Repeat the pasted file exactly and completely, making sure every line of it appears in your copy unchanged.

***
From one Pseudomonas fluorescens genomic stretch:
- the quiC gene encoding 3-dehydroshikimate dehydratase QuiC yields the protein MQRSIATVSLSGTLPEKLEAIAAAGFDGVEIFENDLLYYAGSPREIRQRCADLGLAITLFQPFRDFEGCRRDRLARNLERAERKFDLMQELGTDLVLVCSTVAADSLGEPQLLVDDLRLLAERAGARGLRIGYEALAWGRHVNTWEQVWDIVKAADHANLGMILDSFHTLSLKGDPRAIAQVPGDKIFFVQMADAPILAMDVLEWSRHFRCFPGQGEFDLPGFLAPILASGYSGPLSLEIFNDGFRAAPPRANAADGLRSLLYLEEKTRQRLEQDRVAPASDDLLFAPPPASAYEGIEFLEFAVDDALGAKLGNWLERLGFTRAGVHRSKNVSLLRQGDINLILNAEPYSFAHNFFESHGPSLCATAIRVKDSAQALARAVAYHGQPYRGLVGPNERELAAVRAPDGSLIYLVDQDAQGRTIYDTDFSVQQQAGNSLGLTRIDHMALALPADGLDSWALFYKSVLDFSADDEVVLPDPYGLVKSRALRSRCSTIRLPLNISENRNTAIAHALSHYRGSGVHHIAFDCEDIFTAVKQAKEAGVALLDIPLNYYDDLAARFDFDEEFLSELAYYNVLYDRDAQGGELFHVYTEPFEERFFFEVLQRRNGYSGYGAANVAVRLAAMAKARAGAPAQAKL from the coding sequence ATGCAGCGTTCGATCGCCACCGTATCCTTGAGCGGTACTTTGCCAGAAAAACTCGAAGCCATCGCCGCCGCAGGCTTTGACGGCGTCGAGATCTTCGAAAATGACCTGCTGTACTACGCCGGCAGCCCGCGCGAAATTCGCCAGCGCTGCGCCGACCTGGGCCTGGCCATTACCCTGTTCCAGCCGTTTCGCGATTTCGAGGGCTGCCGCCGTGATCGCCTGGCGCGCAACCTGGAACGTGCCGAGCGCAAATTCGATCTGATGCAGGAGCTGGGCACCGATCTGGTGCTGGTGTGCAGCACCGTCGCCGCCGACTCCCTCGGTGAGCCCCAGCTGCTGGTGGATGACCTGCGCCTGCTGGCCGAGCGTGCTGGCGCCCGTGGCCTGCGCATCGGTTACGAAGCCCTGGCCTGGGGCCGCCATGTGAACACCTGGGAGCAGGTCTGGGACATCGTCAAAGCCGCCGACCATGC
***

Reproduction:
From one Pseudomonas fluorescens genomic stretch:
- the quiC gene encoding 3-dehydroshikimate dehydratase QuiC yields the protein MQRSIATVSLSGTLPEKLEAIAAAGFDGVEIFENDLLYYAGSPREIRQRCADLGLAITLFQPFRDFEGCRRDRLARNLERAERKFDLMQELGTDLVLVCSTVAADSLGEPQLLVDDLRLLAERAGARGLRIGYEALAWGRHVNTWEQVWDIVKAADHANLGMILDSFHTLSLKGDPRAIAQVPGDKIFFVQMADAPILAMDVLEWSRHFRCFPGQGEFDLPGFLAPILASGYSGPLSLEIFNDGFRAAPPRANAADGLRSLLYLEEKTRQRLEQDRVAPASDDLLFAPPPASAYEGIEFLEFAVDDALGAKLGNWLERLGFTRAGVHRSKNVSLLRQGDINLILNAEPYSFAHNFFESHGPSLCATAIRVKDSAQALARAVAYHGQPYRGLVGPNERELAAVRAPDGSLIYLVDQDAQGRTIYDTDFSVQQQAGNSLGLTRIDHMALALPADGLDSWALFYKSVLDFSADDEVVLPDPYGLVKSRALRSRCSTIRLPLNISENRNTAIAHALSHYRGSGVHHIAFDCEDIFTAVKQAKEAGVALLDIPLNYYDDLAARFDFDEEFLSELAYYNVLYDRDAQGGELFHVYTEPFEERFFFEVLQRRNGYSGYGAANVAVRLAAMAKARAGAPAQAKL from the coding sequence ATGCAGCGTTCGATCGCCACCGTATCCTTGAGCGGTACTTTGCCAGAAAAACTCGAAGCCATCGCCGCCGCAGGCTTTGACGGCGTCGAGATCTTCGAAAATGACCTGCTGTACTACGCCGGCAGCCCGCGCGAAATTCGCCAGCGCTGCGCCGACCTGGGCCTGGCCATTACCCTGTTCCAGCCGTTTCGCGATTTCGAGGGCTGCCGCCGTGATCGCCTGGCGCGCAACCTGGAACGTGCCGAGCGCAAATTCGATCTGATGCAGGAGCTGGGCACCGATCTGGTGCTGGTGTGCAGCACCGTCGCCGCCGACTCCCTCGGTGAGCCCCAGCTGCTGGTGGATGACCTGCGCCTGCTGGCCGAGCGTGCTGGCGCCCGTGGCCTGCGCATCGGTTACGAAGCCCTGGCCTGGGGCCGCCATGTGAACACCTGGGAGCAGGTCTGGGACATCGTCAAAGCCGCCGACCATGC